ANY early hopes that the COVID-19 virus sweeping the globe would slow down - or disappear of its own accord, as US President Donald Trump suggested last month - have proven false, and Australia is entering a new phase of uncertainty in confronting this potentially deadly threat.
Governments around the world - including our own - are copping criticism for being too slow, or too fast, in their reactions, but every nation will handle this unprecedented problem in its own way.
Public health protocols have their limits, meaning that without a vaccine, COVID-19 could be destined to spread regardless of what other roadblocks are put in place.
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Indeed, reports from the UK suggest Boris Johnson's government may have already accepted this as an inevitability, with talk of letting the virus spread in some sort of semi-controlled fashion as the best way to build up the "herd immunity" otherwise brought by vaccination.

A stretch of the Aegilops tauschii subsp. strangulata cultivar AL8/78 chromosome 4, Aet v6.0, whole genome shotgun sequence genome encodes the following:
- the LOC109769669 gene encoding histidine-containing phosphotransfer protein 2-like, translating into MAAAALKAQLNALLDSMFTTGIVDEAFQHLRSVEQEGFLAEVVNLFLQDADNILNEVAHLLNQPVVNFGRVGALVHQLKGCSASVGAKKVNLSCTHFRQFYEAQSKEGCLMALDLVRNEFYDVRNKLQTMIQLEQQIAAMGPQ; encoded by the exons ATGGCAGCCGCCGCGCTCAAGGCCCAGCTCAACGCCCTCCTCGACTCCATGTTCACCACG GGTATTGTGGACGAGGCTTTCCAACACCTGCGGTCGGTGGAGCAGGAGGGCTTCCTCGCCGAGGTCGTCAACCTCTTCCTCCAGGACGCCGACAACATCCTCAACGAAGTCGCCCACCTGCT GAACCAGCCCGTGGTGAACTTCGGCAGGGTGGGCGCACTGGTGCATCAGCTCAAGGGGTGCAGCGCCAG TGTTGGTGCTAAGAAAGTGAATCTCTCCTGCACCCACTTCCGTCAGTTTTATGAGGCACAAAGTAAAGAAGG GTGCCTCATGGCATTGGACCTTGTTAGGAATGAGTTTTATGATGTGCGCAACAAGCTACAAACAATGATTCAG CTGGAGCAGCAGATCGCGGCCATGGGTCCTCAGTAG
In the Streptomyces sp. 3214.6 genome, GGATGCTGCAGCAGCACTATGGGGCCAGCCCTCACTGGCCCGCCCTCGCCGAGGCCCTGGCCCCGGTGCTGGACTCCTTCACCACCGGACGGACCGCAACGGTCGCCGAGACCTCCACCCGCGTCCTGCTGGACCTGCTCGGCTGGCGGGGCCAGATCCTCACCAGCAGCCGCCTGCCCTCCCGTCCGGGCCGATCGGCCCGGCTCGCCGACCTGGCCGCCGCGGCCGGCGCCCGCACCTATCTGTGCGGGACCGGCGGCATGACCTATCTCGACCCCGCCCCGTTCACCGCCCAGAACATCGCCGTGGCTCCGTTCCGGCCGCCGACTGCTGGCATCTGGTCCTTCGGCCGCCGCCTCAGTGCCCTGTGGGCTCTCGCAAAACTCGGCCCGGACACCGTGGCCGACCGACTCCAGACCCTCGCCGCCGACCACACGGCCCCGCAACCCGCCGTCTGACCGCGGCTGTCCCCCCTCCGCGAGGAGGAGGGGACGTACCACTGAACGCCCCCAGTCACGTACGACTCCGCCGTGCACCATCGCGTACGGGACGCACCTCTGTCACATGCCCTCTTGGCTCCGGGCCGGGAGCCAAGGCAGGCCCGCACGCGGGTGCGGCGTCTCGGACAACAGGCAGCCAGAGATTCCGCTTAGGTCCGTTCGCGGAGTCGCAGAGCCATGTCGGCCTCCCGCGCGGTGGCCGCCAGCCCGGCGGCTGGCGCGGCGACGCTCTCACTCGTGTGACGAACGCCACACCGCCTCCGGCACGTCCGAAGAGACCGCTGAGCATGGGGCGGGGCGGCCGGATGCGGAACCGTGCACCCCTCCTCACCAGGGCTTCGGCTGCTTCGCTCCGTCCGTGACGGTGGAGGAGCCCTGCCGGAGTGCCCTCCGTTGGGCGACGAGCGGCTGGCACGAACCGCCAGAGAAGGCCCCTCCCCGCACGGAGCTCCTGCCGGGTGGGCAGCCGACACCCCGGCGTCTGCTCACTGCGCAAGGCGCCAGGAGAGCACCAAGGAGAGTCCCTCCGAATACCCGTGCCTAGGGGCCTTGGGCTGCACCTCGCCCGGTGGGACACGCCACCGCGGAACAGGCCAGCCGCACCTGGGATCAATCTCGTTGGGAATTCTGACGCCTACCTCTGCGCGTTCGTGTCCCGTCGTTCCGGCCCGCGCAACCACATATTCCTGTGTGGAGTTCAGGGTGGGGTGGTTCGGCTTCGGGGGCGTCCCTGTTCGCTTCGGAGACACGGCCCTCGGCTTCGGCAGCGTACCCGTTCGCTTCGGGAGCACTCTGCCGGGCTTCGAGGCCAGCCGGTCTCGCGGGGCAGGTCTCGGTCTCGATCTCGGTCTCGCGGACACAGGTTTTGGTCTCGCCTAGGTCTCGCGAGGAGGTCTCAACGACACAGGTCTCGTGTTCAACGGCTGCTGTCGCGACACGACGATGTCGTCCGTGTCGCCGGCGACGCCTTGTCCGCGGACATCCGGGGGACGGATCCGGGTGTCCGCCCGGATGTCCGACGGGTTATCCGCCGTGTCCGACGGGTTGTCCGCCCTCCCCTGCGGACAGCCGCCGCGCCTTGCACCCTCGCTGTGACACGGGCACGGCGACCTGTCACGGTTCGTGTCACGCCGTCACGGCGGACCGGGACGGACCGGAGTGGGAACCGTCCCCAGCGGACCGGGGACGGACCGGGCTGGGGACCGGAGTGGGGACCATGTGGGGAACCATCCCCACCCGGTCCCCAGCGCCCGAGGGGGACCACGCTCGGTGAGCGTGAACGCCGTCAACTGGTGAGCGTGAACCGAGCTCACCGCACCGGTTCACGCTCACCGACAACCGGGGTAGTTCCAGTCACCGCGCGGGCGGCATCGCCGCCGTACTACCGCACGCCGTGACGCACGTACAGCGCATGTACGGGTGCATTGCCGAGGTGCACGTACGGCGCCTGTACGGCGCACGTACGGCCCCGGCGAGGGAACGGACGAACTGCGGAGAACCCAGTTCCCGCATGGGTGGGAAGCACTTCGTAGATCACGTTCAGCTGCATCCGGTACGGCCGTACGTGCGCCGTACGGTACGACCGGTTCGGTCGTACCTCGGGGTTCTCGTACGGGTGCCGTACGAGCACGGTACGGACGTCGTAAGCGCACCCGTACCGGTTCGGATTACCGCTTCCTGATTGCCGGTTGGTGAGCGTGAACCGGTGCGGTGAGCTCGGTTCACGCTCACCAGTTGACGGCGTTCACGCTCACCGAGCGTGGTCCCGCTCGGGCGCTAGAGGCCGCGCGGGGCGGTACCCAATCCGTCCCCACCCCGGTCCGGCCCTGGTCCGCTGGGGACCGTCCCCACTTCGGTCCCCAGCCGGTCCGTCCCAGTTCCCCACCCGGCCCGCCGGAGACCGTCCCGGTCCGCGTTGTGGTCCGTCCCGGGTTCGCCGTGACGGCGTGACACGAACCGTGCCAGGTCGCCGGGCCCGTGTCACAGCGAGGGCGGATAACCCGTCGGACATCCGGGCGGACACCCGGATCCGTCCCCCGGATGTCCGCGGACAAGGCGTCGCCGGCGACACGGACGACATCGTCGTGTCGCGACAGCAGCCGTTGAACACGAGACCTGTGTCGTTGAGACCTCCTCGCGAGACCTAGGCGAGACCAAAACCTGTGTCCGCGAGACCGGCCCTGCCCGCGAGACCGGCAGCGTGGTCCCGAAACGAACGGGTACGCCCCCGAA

Since last Wednesday, when the World Health Organisation declared the virus a pandemic, case numbers have risen from 118,000 in 114 countries to 169,000 in 148.
The death toll has gone from 4290 to 6510, with the death rate inching up from 3.6 per cent to 3.8 per cent.
Australian cases have topped 350, with 171, or almost half, in NSW, which added an extra 37 cases in the 24 hours to 11am on Monday, the biggest daily increase on record.
Most of these cases are in Sydney, and while the number of reported Hunter cases are still in single figures, these totals could rise suddenly, and dramatically.
Few areas if any of Australian life will be unaffected by COVID-19.
Like many employers, Australian Community Media - publisher of more than 170 titles including the Newcastle Herald - has introduced a "work from home where possible" policy, although we will continue to bring you the news as always.
Much of the burden will necessarily be carried by our health professionals: doctors, nurses, pathologists, pharmacists and the various other occupations that together keep our hospitals and medical centres operating.
The recent run on toilet paper was not this country's finest moment but there is every reason to believe that Australians will band together - as we have proven we can do in times of crisis - and observe whatever protocols and restrictions are laid down for the safety of all.
This disease is an enemy, and we are on a war footing.
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